Friday, March 17th, 2243
Starfleet Engineering Academy
Belfast, Ireland, Earth
Amidships the ribs were finished, and for the first time the construction team for the Lady Grey
had found a steady routine. That made all the difference in the speed that she was being completed, and meant a great deal to the heads of the project in that they could see their drawing coming to life.
The actual project leader, though, hadn't stuck too hard to his resolution to spend more time engineering and less time researching modern medicine. If anything, Corry had fallen even farther into his obsession; one night he'd stumbled across a medical journal with an article devoted specifically to categorizing space-borne bacteria, and that was the end of that. Now he only came down to the shipyards intermittently.
Scott took the brunt of the work with more and more consternation every day. Over the past two weeks, he'd gone from being in a reasonably good mood to downright short-tempered, people started actively avoiding him again, and a few of the cadets under his supervision had started to grumble despite making good progress.
Corrigan's temperament wasn't much better -- he went from the extreme high of being on a good trail to the anger and frustration of the hopelessness of it, to the guilt of leaving his best friend to take on the duties that weren't his. But he didn't slow down, nor stop. He couldn't, and every single time that he thought about it, he somehow talked himself out of it.
It finally got to a point that Scotty couldn't stand it anymore, but instead of trying to get through to the brick-skulled Corrigan, he just turned around and went to Barrett. Maybe just give a half-concealed plea for someone
to step in and make it right. God knew, he couldn't seem to find a way to do it.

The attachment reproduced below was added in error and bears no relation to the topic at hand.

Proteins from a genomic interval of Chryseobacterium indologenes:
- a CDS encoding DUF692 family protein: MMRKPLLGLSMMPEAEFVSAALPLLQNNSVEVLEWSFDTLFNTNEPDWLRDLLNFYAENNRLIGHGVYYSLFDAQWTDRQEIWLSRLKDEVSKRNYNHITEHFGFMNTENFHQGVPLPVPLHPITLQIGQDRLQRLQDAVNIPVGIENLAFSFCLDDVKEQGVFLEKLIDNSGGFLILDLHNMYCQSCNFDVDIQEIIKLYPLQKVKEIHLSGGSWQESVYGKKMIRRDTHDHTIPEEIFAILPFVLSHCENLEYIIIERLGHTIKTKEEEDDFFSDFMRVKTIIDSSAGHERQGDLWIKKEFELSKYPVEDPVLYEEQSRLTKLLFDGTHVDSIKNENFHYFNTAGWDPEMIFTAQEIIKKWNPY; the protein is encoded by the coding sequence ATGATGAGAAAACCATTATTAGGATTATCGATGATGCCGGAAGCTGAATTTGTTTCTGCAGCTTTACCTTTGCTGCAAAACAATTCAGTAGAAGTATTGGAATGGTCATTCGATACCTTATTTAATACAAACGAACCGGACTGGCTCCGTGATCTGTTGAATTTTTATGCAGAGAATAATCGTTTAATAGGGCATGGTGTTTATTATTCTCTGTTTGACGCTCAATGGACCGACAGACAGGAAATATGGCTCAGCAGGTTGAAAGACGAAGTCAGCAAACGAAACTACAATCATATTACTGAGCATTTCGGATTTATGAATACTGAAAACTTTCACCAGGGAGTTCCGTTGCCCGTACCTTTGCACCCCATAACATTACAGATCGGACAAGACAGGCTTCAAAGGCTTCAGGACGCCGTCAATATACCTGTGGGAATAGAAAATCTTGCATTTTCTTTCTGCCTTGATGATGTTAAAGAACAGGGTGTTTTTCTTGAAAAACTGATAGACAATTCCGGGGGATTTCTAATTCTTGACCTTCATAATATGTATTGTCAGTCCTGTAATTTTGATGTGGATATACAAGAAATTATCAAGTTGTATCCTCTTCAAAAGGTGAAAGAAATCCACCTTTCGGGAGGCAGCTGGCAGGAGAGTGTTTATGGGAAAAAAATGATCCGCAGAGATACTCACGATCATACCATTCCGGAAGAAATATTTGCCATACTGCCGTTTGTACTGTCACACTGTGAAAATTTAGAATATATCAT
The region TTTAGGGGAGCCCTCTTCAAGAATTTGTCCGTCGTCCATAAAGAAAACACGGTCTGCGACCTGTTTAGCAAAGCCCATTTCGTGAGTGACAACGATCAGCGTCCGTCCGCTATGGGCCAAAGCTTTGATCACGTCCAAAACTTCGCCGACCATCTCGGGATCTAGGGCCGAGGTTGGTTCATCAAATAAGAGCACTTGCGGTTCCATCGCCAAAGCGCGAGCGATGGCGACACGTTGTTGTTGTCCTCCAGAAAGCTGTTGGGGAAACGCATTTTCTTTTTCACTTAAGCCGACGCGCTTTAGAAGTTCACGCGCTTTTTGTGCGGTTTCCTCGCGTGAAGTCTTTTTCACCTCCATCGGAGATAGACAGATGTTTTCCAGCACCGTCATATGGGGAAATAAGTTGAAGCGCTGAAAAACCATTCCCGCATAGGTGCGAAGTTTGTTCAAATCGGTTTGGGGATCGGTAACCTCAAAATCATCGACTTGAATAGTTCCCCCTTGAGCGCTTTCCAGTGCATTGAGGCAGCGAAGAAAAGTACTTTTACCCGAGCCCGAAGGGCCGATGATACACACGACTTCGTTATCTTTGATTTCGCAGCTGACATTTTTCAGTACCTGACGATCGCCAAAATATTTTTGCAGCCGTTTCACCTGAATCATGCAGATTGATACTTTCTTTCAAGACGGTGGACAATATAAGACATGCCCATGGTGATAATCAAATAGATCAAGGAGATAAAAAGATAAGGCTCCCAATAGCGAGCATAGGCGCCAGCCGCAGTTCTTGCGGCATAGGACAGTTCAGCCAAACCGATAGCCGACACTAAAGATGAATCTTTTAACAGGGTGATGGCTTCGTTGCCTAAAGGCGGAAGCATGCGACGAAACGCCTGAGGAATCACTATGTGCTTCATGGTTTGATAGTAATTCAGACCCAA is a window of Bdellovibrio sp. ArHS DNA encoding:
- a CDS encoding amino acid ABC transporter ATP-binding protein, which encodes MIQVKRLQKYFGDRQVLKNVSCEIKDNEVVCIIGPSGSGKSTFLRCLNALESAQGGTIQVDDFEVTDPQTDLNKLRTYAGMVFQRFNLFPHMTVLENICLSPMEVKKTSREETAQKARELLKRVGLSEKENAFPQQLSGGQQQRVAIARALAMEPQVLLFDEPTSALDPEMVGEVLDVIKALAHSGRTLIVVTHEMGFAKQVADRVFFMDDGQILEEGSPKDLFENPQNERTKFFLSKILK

Catching up with the commander after classes had ended for the day, he launched into it before he had time to talk himself out of it. "Sir? Could I have a moment of yer time?"
Barrett paused in his walk to his house on the other side of the campus. "Yes, Mr. Scott?"
"I... well, I wanted to talk t' ye about Cor-- Mr. Corrigan, sir." Inwardly, Scott winced, wondering why in the name of all that's good he had such a hard time speaking to higher-up officers and why they were so intimidating to him. "He's not worked on the project since what happened with his father, and... I mean, I dinna mind takin' his place, but..."
"But..." Barrett prompted, though from his tone, he already had a good idea of what the situation was.
"But I'm startin' to think it's a bit too much, sir," the cadet finished, a miserable note in his voice. There, he'd buried the hatchet, and it was almost worse than enduring the burden of leadership.
Barrett's frown colored his entire face dark. "Would you like me to remove him from his position?"
"No, sir, I just... I dinna know." Scott shook his head, clasping his hands behind his back and looking at the ground. That was just it: He didn't know, and it was driving him crazy.
"There are only two options. You can lodge a formal complaint, which is the course of action that I suggest, or you can continue to act as project leader and let him get credit for your work." They were harsh words, though Barrett delivered them frankly and without an edge.
"That's it. Two options, and neither of 'em right
," Scott said sharply, before he remembered who it was he was talking to. Taking a deep breath, he looked back down at his boots. "Sorry, sir."
"I understand that it's a horrible thing to stomach, but what happens when you're on a starship, where everyone depends on everyone else to stay alive?" Barrett's eyebrows went up and he tilted his head, trying to get Scott to look up from the ground. "I know he's your friend, and I know it's against every single heroic ideal you've got, but think about it. This time it's a class project, Mr. Scott, and next time it might be monitoring engine outputs and overload gauges. This time you've got the option, but next time you won't and it could be you, your ship and your crew."
Scott's jaw knotted as he thought about it. It was such plain common sense that it was damn hard to imagine any other course of action. "What would happen to his grade?"
"He'd lose a lot of points, but he could probably still pass so long as he does something between now and then."
"And if I don't file a complaint?" The cadet asked, finally looking back up and meeting the professor's gaze unflinchingly. He was pretty sure he already knew what his course of action was going to be, struck now with one part inspiration and one part desperation.
Barrett smiled a sort of sad smile, no doubt sure himself. "Then this conversation never took place. Just keep in mind what I told you, though, because you're not always going to have the range of choices like you do now."